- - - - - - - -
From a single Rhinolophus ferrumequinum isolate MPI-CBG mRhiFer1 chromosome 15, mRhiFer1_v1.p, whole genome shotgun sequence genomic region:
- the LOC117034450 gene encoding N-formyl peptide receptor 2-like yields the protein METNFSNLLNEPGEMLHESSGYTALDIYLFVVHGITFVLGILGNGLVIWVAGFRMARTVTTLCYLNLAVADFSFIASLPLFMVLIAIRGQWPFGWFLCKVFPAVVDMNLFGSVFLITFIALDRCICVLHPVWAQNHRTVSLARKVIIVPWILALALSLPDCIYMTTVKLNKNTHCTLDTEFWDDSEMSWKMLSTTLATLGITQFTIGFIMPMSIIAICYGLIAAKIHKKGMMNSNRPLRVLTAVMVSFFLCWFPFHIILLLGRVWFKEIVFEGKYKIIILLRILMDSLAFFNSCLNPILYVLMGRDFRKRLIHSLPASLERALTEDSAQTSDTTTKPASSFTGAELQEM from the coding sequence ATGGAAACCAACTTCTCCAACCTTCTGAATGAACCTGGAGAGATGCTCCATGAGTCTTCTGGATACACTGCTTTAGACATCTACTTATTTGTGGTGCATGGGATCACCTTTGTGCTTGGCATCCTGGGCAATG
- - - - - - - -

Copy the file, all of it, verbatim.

From a single Rhinolophus ferrumequinum isolate MPI-CBG mRhiFer1 chromosome 15, mRhiFer1_v1.p, whole genome shotgun sequence genomic region:
- the LOC117034450 gene encoding N-formyl peptide receptor 2-like yields the protein METNFSNLLNEPGEMLHESSGYTALDIYLFVVHGITFVLGILGNGLVIWVAGFRMARTVTTLCYLNLAVADFSFIASLPLFMVLIAIRGQWPFGWFLCKVFPAVVDMNLFGSVFLITFIALDRCICVLHPVWAQNHRTVSLARKVIIVPWILALALSLPDCIYMTTVKLNKNTHCTLDTEFWDDSEMSWKMLSTTLATLGITQFTIGFIMPMSIIAICYGLIAAKIHKKGMMNSNRPLRVLTAVMVSFFLCWFPFHIILLLGRVWFKEIVFEGKYKIIILLRILMDSLAFFNSCLNPILYVLMGRDFRKRLIHSLPASLERALTEDSAQTSDTTTKPASSFTGAELQEM from the coding sequence ATGGAAACCAACTTCTCCAACCTTCTGAATGAACCTGGAGAGATGCTCCATGAGTCTTCTGGATACACTGCTTTAGACATCTACTTATTTGTGGTGCATGGGATCACCTTTGTGCTTGGCATCCTGGGCAATG